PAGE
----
Note that all of the occurrences of the variable in the formula have been replaced. In terms of , replacing the variable with the desired term results in the following notation:

This instantiation of indicates that all occurrences of x in have been replaced with MarieCurie; and MarieCurie is then an instance of x.


We may (and often do) want to reason about things that are always true (or not), as well as things that are sometimes true (or not); in predicate calculus, quantifiers allow us to do that.

The universal quantifier, , is used in reference to every element in a domain. For example, if we wanted to say that every person owns a ferret (using the domain of people and predicate F(x)), we could represent it in this way:

or, since our reasoning is all about a single domain,

The universal quantifier is often associated with the English phrase "for all", and so the above notation reads as follows: "For all x, x owns a ferret."

The existential quantifier, , is often associated with the phrase "there exists", and is used in reference to some subset of the domain. When the existential quantifier is used, no claim is made on how many elements of the domain are referenced; the only restriction placed on the number of elements in the subset is that it is non-zero. For example, suppose we wanted to state that there are people who own ferrets:


since we're only dealing with a single domain. This can read as follows: "There exists some x such that x owns a ferret." There is no claim made as to how many there are; only that at least one exists.

In both cases, every occurrence of x used within the scope of the quantifier is bound to it. The scope of a quantifier can be thought of as including the logical "unit" immediately to its right. To clarify, consider the following formula:

Since quantifiers have a higher operational precedence than logical connectives, the scope of the universal quantifier is simply , and the in can be thought of as a separate variable with the same name. In order to make the scope include the entire implication, we can use parentheses:

Quantifiers can be nested within the same statement. For example, let us continue with the domain of people and make the statement "everybody likes somebody":

where represents "x likes y". Note that, when nesting different quantifiers as was done here, the order is important:

is the representation of "there is someone that everyone likes," which has a different meaning from the previous statement.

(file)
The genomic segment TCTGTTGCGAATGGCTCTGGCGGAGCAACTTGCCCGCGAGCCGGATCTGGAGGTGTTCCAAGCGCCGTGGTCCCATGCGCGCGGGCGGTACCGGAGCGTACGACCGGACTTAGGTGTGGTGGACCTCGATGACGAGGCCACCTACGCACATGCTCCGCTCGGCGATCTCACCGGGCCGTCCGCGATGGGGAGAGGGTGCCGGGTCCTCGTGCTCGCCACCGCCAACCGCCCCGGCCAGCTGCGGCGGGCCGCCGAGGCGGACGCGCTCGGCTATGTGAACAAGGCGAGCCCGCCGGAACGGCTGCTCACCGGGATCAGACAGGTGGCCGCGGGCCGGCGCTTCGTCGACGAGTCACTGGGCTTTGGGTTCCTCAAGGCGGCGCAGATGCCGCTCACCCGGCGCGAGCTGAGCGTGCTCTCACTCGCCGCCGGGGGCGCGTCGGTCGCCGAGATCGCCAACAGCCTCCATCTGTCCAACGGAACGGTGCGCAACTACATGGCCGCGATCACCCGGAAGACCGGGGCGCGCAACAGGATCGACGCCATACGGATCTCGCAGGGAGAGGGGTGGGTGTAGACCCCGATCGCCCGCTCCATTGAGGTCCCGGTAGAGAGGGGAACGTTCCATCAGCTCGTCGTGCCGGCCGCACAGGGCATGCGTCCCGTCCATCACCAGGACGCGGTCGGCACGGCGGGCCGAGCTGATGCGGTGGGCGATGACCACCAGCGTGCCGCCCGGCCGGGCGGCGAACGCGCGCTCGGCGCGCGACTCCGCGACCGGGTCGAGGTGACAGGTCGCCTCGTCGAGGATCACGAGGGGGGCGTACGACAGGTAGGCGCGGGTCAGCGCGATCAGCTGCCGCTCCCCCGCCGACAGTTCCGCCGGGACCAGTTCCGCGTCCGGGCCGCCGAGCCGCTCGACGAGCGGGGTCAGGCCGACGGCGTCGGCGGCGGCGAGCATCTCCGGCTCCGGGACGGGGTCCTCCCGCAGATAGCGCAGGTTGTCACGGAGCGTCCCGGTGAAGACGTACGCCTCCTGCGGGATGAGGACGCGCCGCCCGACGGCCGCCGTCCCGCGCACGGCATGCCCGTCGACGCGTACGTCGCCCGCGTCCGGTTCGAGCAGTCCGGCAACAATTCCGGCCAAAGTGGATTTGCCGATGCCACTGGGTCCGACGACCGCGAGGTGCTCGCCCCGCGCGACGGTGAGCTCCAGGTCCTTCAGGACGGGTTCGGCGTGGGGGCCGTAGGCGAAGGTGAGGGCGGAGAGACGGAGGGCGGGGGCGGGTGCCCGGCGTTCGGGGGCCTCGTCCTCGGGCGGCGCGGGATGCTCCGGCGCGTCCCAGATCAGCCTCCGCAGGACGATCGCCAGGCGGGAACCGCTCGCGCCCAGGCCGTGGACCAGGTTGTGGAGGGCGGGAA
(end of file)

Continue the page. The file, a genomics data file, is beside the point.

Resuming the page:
Also note that the two quantifiers are related through negation. Consider the following statement:

This can read as "There does not exist an x such that P(x) is true." That being the case, then P(x) must be false for all x, and so an equivalent statement is

Bound vs Free Variables

A variable associated with a quantifier and within its scope is bound to that quantifier. Variables that are not bound are free. #Instantiation as described so far can only be performed on free variables. For example, let us use the formula that we defined earlier and apply a universal quantifier:

which can be read as "for all x, if x is a woman then x is a person" or "all women are people". All occurrences of x are bound. If we instantiate using MarieCurie as before, we get

which is senseless, since quantifiers are applied to variables, not constants. If we leave the quantifier out of the instantiation, we get

which, rather than making our original statement apply to a specific individual, has changed the meaning of our original statement.

Instantiation over universal and existential quantifiers is possible, but the quantifier is removed from the new statement in the process.

Universal Instantiation

Consider the following statement about individuals in the domain of animals:

Assume that the statement is true. The universal quantifier means that the formula applies to every individual in the domain; and if it is true for all of the individuals in the domain, then it must be true for any specified individual. Universal instantiation allows us to take all occurrences of a variable bound to a quantifier, drop the quantifier, and instantiate that variable using another variable or constant in the domain; for example:

(instantiated using a constant representing a dog named Fido)
(instantiated using a constant representing Mufasa from The Lion King)
(instantiated using a variable representing an unspecified animal)

Universal instantiation allows us to perform universal modus ponens

and universal modus tollens

Existential Instantiation and Generalization

Similar to universal instantiation, existential instantiation allows us to derive statements about individuals from statements using quantifiers. For example, suppose we had the statement "some people wear glasses" (in the domain of people, using G(x) to represent "x wears glasses"):

Assuming the statement is true, there is at least one individual who wears glasses; thus we can instantiate the statement using a new variable (i.e. not yet used in our reasoning), such as c:

We can reason in the other direction as well. If we know that there is a specific individual (let's use the constant StephenHawking) who wears glasses, then there must be at least one person who wears glasses; thus existential generalization allows us to do the following:


Resolutions are a specific type of implication that results from the conjunction of two complementary predicates. Two predicates are complements if one is the negation of the other. For example, a simple contradiction is a resolution of the form

Where "," is used to denote a logical "and". That is, for any variable , and cannot be both true at the same time. More generally, a resolution may involve other predicates in a disjunction ("or").

Where "" is used to denote a logical "or". That is, if the left-hand-side is true, then either or must be true.

Annotated Bibliography

Kari, Lila. Predicate Calculus. <>